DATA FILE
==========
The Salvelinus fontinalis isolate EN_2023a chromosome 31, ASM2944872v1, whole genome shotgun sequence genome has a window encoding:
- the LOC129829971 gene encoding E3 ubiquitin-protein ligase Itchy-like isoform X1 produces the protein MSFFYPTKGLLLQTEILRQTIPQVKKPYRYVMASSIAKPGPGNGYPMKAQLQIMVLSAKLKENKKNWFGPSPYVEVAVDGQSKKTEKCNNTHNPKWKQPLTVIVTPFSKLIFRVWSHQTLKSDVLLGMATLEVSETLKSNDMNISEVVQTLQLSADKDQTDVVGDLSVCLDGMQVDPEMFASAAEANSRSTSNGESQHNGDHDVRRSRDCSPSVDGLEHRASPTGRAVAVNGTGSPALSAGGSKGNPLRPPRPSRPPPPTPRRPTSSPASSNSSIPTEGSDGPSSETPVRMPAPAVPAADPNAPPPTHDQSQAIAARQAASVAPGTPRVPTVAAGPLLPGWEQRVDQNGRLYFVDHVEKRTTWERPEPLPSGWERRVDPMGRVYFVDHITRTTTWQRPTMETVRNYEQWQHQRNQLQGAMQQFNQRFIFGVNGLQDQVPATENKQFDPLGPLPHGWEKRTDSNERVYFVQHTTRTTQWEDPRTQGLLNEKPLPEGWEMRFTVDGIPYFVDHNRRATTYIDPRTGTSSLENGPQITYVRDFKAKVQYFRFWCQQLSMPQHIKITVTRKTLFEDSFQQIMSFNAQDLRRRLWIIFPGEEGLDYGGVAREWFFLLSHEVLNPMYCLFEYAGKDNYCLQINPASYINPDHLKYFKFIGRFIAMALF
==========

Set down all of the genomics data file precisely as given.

The Salvelinus fontinalis isolate EN_2023a chromosome 31, ASM2944872v1, whole genome shotgun sequence genome has a window encoding:
- the LOC129829971 gene encoding E3 ubiquitin-protein ligase Itchy-like isoform X1 produces the protein MSFFYPTKGLLLQTEILRQTIPQVKKPYRYVMASSIAKPGPGNGYPMKAQLQIMVLSAKLKENKKNWFGPSPYVEVAVDGQSKKTEKCNNTHNPKWKQPLTVIVTPFSKLIFRVWSHQTLKSDVLLGMATLEVSETLKSNDMNISEVVQTLQLSADKDQTDVVGDLSVCLDGMQVDPEMFASAAEANSRSTSNGESQHNGDHDVRRSRDCSPSVDGLEHRASPTGRAVAVNGTGSPALSAGGSKGNPLRPPRPSRPPPPTPRRPTSSPASSNSSIPTEGSDGPSSETPVRMPAPAVPAADPNAPPPTHDQSQAIAARQAASVAPGTPRVPTVAAGPLLPGWEQRVDQNGRLYFVDHVEKRTTWERPEPLPSGWERRVDPMGRVYFVDHITRTTTWQRPTMETVRNYEQWQHQRNQLQGAMQQFNQRFIFGVNGLQDQVPATENKQFDPLGPLPHGWEKRTDSNERVYFVQHTTRTTQWEDPRTQGLLNEKPLPEGWEMRFTVDGIPYFVDHNRRATTYIDPRTGTSSLENGPQITYVRDFKAKVQYFRFWCQQLSMPQHIKITVTRKTLFEDSFQQIMSFNAQDLRRRLWIIFPGEEGLDYGGVAREWFFLLSHEVLNPMYCLFEYAGKDNYCLQINPASYINPDHLKYFKFIGRFIAMALF